It’s fair to say it didn’t take long to see what we were getting. And boy did we need it. After an opening day draw at home to Tottenham, City would proceed to lose 8 games on the bounce, under the expert stewardship of Alan Ball. This was a team woefully short of Premier League quality players. There was some talent in there – Uwe Rosler was of course hugely popular, and there was plenty to like from Keith Curle, Steve Lomas, Niall Quinn,  Peter Beagrie and even Nigel Clough. But it was an underwhelming, struggling squad, bereft of exciting players that lifted a game above the norm. Until Georgi Kinkladze arrived. What single thing he offered was immediately clear. I’d never seen anything like it before, and despite the wealth of talent I now watch on a weekly basis, I’m not sure I’ve seen anything matching it since. Georgi Kinkladze could dribble with a ball. Boy could he dribble with a ball. It was often mesmerising to watch him in full flight. So mesmerising it seemed to affect his team mates too. Small but strong, he could bounce off and around players with ease, seemingly with the ball glued to his foot.  It was always his left foot, but that rarely mattered when he had such mastery of a football. With great acceleration too, he would have been a nightmare for opposition defenders.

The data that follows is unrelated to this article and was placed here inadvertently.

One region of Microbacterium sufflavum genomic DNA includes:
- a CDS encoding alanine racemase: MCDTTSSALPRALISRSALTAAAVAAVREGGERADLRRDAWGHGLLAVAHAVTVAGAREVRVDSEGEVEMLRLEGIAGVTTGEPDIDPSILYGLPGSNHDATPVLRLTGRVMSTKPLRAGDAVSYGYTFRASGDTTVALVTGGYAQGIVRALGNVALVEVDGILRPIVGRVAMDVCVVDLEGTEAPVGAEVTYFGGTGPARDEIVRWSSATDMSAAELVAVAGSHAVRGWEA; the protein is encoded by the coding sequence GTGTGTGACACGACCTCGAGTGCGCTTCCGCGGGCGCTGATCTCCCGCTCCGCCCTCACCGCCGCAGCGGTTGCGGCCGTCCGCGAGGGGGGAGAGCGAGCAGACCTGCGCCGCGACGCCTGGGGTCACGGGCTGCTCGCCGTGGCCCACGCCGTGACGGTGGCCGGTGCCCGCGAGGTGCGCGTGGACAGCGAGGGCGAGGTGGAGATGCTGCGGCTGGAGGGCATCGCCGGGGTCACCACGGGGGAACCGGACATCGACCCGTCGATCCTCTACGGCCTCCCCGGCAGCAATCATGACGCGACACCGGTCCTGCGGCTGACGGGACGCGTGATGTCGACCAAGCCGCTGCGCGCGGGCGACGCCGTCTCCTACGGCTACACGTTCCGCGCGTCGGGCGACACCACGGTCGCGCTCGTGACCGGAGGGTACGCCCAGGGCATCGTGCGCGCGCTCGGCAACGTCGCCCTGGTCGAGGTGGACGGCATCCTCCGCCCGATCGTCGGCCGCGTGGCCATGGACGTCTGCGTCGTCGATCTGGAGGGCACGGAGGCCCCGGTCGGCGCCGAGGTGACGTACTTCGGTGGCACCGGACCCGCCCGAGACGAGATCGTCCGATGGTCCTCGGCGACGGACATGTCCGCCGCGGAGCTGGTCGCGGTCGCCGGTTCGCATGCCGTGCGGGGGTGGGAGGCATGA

So whilst he struggled to adapt to English life off the pitch, speaking no English and stuck in a hotel for months, he certainly performed on the pitch, unlike the team as a whole. The problem was the same as it would ever be in his three years at the club – the dichotomy between his obvious skill, the need for a team ethic and the struggles of the side as a whole. City would not win a league game until their 12th attempt, at home to Bolton in November 1995. They would spend the rest of the season playing catch-up, falling short on goal-difference after the farce of the final day, when they would try to protect a 2-2 draw when a victory was needed to stay up.

(Photo by Getty)

The Georgian Maradona

But amidst the pain, for many fans Kinkladze was off-limits because he was one of the few players to offer anything above mediocrity. In a way that is a tad harsh on others in the squad who were weighed down by the most mediocre manager of them all. But Kinkladze had something we’d never seen before. Because THAT goal against Southampton in March 1996, where he slalomed through half the opposition before placing Dave Beasant on his backside and then dinking the ball into the net, will be remembered more than the entirety of the ten or even twenty games that surrounded it. So good, it even won Match Of The Day’s March competition for Goal Of The Month. Because we live, we follow football, we exist, to witness moments like that. That goal did not win the league like Aguero’s strike, or the FA Cup like Yaya Toure’s goal against Stoke City or put one hand on another league title and confirm immortality like Vinny’s thunder-bastard against Leicester, but it was still special, and more skilful than any of those other more momentous goals. And just a few months earlier he’d scored a goal almost as good against Middlesbrough, largely forgotten in the fog of a 4-1 defeat.